clock menu more-arrow no yes

Filed under:

What's Your Playoff Superstition?

New, comments
Playoff beard day 1
Playoff beard day 1

It was June 8, 2002.

I was 14-years-old and laying on the couch watching game 3 of the 2002 Stanley Cup Finals with my parents.  The Red Wings were losing to the Carolina Hurricanes 2-1.  I remember being frustrated with the game and the Wings couldn't score.  Being the superstitious person I am, I tried drinking different beverages, eating different food, changing jerseys, and nothing worked. 

With nothing else working, I decided to take a seat on the floor hugging my knees with the corner of the couch jabbing into my back (I don't know why), but it worked.  Shortly after I switched seats, Brett Hull scored with 1:14 remaining in the game to send it to OT.  I stayed in that position without moving until Igor Larionov scored in triple overtime.  I sat in that same position for Games 4 and 5 and the rest was history. 

Did the way I sat and where I sat while watching the game have any real impact on the outcome?  Probably not.  But hey, I'm a hockey fan and we're a different breed.   We love and care about our sport more than any other fan base.  And for Wings fans, that passion runs 10-times deeper.  I no longer live at home and won't be sitting on the floor this postseason, but I will growing my first ever playoff beard (...or attempting to). 

What kind of superstitions are found around the league and inside the Red Wings lockerroom? 

Find out after the jump.

Surfing around the net, I found an article from The Hockey News and their Top 10 hockey superstitions.

10. Tape two
As the most important instrument in all of hockeydom, the stick has been doctored and babied for decades. With the coming of composite sticks, the doctoring has slowed. But players still insist on taping their sticks in a specific manner.

9. The cookie toss
Glenn Hall is one of the NHL’s all-time greatest goalies; 502 consecutive games in an era before goalie masks were the norm, three Vezina Trophies, 407 wins. But Hall vomited before every game and believed he’d lose if didn’t.

8. The march
On every team, there’s an order to which players leave the dressing room for the ice; whether it’s the captain first, the starting goalie last or a veteran tapping each player with his stick, it happens the same way every game.

7. Gearing up
Every player has his own rhyme and reason for the seemingly random practice. Do it just so or start all over.

6. One final stop
The legendary Ken Dryden would never leave the net during warmup until he had made one final save. But playing for the powerhouse Canadiens in the 1970s meant that was not always easy. Larry Robinson picked up on it and took to making sure Dryden had an easy one to stop if the goalie was having problems. But Dryden figured Robinson out and began to work even harder to make that final save before Robinson lobbed an easy one his way.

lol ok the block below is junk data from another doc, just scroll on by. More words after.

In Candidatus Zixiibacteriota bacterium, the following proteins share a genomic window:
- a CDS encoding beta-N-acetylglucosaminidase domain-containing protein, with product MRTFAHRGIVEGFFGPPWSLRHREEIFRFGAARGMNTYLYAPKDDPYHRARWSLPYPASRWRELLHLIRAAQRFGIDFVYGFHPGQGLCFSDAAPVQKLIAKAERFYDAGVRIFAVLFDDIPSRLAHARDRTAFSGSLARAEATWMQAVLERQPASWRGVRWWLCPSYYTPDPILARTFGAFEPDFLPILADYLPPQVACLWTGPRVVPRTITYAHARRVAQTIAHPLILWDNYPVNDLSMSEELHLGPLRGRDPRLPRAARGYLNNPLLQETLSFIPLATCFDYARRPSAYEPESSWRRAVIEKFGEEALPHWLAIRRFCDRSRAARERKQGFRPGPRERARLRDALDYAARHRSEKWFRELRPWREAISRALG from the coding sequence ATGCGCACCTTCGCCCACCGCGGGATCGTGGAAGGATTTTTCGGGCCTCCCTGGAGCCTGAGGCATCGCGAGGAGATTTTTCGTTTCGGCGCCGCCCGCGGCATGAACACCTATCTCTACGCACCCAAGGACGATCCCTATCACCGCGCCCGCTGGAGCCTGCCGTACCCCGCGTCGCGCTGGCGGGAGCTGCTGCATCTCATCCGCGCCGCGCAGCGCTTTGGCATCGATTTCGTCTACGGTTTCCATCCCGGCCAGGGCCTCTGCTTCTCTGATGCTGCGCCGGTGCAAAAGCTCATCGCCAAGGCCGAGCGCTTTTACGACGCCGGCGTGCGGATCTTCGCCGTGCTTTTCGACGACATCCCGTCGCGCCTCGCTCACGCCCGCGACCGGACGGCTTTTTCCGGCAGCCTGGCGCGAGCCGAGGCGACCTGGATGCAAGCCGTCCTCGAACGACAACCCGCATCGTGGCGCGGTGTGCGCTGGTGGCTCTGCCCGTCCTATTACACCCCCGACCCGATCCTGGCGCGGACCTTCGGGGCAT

5. OK, but it’ll cost you a buck
At the 2002 Salt Lake Olympics, Canada won men’s hockey gold for the first time since 1952. And at center ice was buried a Canadian one-dollar coin. Burying a ‘loonie’ at center ice for international competitions has since become a superstition, albeit one other countries are not overly enthralled with.

4. The tobacco toss
In no way are we advocating smoking – not that you could now in most arenas anyway – but there were few more masculine-looking superstitions than Stan Mikita tossing his cigarette over his left shoulder as he exited the tunnel for the ice at the old Chicago Stadium.

3. Conversing with iron
Goalies are weird. Period. And Patrick Roy is one of the weirdest in recent memory. He had a number of superstitions, including carrying on running conversations with every goalie’s best on-ice friends, the goal posts.

2. Grow baby, grow
It’s believed the Islanders began the playoff beard superstition during their Stanley Cup run in the 1980s. It worked, too. They won four Cups in four years, the last in 1983.

1. Don’t touch that
There’s only one trophy teams want. And to touch another en route to the Cup is anathema until (gasp!) this year. We’ll know soon if this superstition is proven false.





For some more Wing-centric superstitions, check out Jiri Hudler, who changes his skate laces before every game.


And the Red Wings' own and my good friend Jake Duhaime asked the players what kind of superstitions they have.

With one game down and 15 to go, what are your superstitions?  Will you eat the same food?  Get dressed the same way?  Do you have a certain jersey you always wear?    Let us know what your superstitions are. 

I plan to take a photo a day of my playoff beard and document the process.  I'll warn you won't be pretty. 


Let's Go Red Wings.